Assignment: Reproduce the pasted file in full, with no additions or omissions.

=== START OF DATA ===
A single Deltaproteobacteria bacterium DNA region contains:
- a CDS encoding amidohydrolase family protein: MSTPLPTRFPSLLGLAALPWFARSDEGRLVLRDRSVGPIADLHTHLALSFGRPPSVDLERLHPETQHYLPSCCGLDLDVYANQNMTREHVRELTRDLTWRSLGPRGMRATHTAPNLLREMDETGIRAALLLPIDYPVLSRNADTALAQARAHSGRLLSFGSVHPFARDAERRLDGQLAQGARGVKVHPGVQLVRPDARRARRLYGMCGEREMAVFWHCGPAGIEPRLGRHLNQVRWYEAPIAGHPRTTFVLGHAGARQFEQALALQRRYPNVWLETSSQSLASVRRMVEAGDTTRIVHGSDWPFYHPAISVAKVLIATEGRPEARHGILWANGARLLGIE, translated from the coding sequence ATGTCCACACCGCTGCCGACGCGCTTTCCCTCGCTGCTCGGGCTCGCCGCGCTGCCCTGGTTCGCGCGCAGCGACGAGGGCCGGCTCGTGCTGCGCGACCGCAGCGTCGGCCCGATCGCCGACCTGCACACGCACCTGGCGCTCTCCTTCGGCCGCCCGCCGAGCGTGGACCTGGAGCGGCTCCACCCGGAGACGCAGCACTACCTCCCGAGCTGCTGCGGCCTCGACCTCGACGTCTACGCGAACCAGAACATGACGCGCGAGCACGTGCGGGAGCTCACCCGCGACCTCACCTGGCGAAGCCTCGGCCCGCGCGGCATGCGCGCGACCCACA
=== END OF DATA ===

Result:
A single Deltaproteobacteria bacterium DNA region contains:
- a CDS encoding amidohydrolase family protein: MSTPLPTRFPSLLGLAALPWFARSDEGRLVLRDRSVGPIADLHTHLALSFGRPPSVDLERLHPETQHYLPSCCGLDLDVYANQNMTREHVRELTRDLTWRSLGPRGMRATHTAPNLLREMDETGIRAALLLPIDYPVLSRNADTALAQARAHSGRLLSFGSVHPFARDAERRLDGQLAQGARGVKVHPGVQLVRPDARRARRLYGMCGEREMAVFWHCGPAGIEPRLGRHLNQVRWYEAPIAGHPRTTFVLGHAGARQFEQALALQRRYPNVWLETSSQSLASVRRMVEAGDTTRIVHGSDWPFYHPAISVAKVLIATEGRPEARHGILWANGARLLGIE, translated from the coding sequence ATGTCCACACCGCTGCCGACGCGCTTTCCCTCGCTGCTCGGGCTCGCCGCGCTGCCCTGGTTCGCGCGCAGCGACGAGGGCCGGCTCGTGCTGCGCGACCGCAGCGTCGGCCCGATCGCCGACCTGCACACGCACCTGGCGCTCTCCTTCGGCCGCCCGCCGAGCGTGGACCTGGAGCGGCTCCACCCGGAGACGCAGCACTACCTCCCGAGCTGCTGCGGCCTCGACCTCGACGTCTACGCGAACCAGAACATGACGCGCGAGCACGTGCGGGAGCTCACCCGCGACCTCACCTGGCGAAGCCTCGGCCCGCGCGGCATGCGCGCGACCCACA